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Community Comment: Time for Jackson Demonstration Forest to Stop Selling Doug Firs

Editors note: This piece is written by Vince Taylor, a friend and ally in the struggle to Save the Jackson Demonstration State Forest. Vince has been at the frontlines of this campaign for over two decades and his previous litigation helped to force a multi-year moratorium on logging. Thanks to Vince for allowing us to share this here. Vince can be found at

Given the climate crisis and the value of keeping carbon dioxide (CO2) out of the air, Jackson Demonstration State Forest should immediately halt sales and harvesting of Douglas Firs. They are being sold at a substantial loss to the state, while annually putting into the atmosphere an amount of CO2 equivalent to 120 million miles of auto travel.

Jackson Demonstration State Forest is a 50,000-acre redwood forest in Mendocino County managed by the California Department of Forestry. It is presently selling and harvesting annually about 6 million board feet of Douglas Fir.

Here's the rub: The local mills that formerly milled Doug Fir have gone out of business. As a consequence, fir trees have almost no sale value. Therefore, when advertising a timber sale, the Department of Forestry sets the price for firs at 4 cents per board foot, $40 per 1000 board feet, practically giving it away.

The expense of operating Jackson Forest is largely related to preparing timber harvest plans. This expense averages about $285 per thousand board feet of timber harvested. So, the Department of Forestry is selling Doug Fir at a loss of about $245 per thousand board feet – $40 dollars of revenue minus $285 of expenses.

Jackson Forest annually logs 5+ million board feet (net) of Doug Fir, directly losing taxpayers$1.3 million. But, this is not the worst. When the trees are logged, they emit into the air 54 thousand tons of CO2, equivalent to 120 million miles of driving in average cars. That's right: The state is losing taxpayers $1.3 million to emit CO2 equal to 120 million miles of driving.

The state recently sold allowances to cap and trade participants to emit one ton of carbon dioxide in the future for $31. This is the price major emitters must pay for their CO2 emissions. If big companies must pay to pollute, shouldn't the state pay for CO2 emissions from Jackson logging operations at the same rate?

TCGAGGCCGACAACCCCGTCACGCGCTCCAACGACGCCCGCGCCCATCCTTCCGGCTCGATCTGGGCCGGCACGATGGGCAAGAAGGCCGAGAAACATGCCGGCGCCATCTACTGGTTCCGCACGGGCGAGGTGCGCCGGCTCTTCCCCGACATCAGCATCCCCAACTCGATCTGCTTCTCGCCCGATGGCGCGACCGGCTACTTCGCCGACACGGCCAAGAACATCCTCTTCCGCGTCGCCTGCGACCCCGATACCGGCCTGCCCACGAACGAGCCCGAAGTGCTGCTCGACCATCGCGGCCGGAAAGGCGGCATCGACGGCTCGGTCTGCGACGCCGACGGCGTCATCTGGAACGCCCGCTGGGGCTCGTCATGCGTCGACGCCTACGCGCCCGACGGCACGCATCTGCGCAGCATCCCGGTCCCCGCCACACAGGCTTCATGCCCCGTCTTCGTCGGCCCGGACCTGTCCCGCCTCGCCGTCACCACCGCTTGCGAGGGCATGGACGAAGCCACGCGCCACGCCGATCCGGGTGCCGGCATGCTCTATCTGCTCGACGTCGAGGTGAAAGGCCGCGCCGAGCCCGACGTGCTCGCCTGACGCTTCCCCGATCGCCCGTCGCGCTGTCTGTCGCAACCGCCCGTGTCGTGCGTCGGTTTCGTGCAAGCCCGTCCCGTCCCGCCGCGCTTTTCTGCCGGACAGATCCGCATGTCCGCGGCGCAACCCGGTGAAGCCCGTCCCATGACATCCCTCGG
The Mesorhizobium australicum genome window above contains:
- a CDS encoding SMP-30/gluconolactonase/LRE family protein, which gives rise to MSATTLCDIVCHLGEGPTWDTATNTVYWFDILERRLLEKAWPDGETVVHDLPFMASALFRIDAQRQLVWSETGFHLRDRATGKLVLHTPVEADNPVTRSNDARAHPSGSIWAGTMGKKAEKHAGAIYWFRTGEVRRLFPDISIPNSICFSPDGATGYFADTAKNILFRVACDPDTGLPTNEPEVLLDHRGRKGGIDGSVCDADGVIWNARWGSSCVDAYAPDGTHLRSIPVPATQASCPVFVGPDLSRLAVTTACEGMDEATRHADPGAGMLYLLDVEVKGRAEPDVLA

At the market price for CO2 pollution, the price tag is $1.7 million for the CO2 from the Department of Forestry's Doug Fir harvest in Jackson Forest. Adding the direct losses to the C02 costs, the Doug Fir harvest in Jackson is costing taxpayers $2.9 million a year. The solution to the problem is childishly simple: stop selling Doug Fir logs. That's all the state has to do to eliminate annual $1.3 million of operating losses and 54 thousand tons of CO2 emissions. It's worth noting that stopping the logging also will reduce stream sedimentation, improve habitat for endangered salmon, lessen destruction of Native American sacred sites, and improve recreation opportunities.

Managers of the forest may protest that they need to harvest Doug Firs at the same time they sell redwoods in order to maintain the present proportion of both. Over the long run, this may be true, but the next 10 years is critical to preventing climate catastrophe. Halting Doug Fir sales for 10 years while continuing present redwood sales will only change the ratio of redwoods to Doug Firs from 1.25 to 1.12, a small change not important to forest health or future productivity.

Department of Forestry, it's time to serve the public interest. Halt all sales of Doug Fir.


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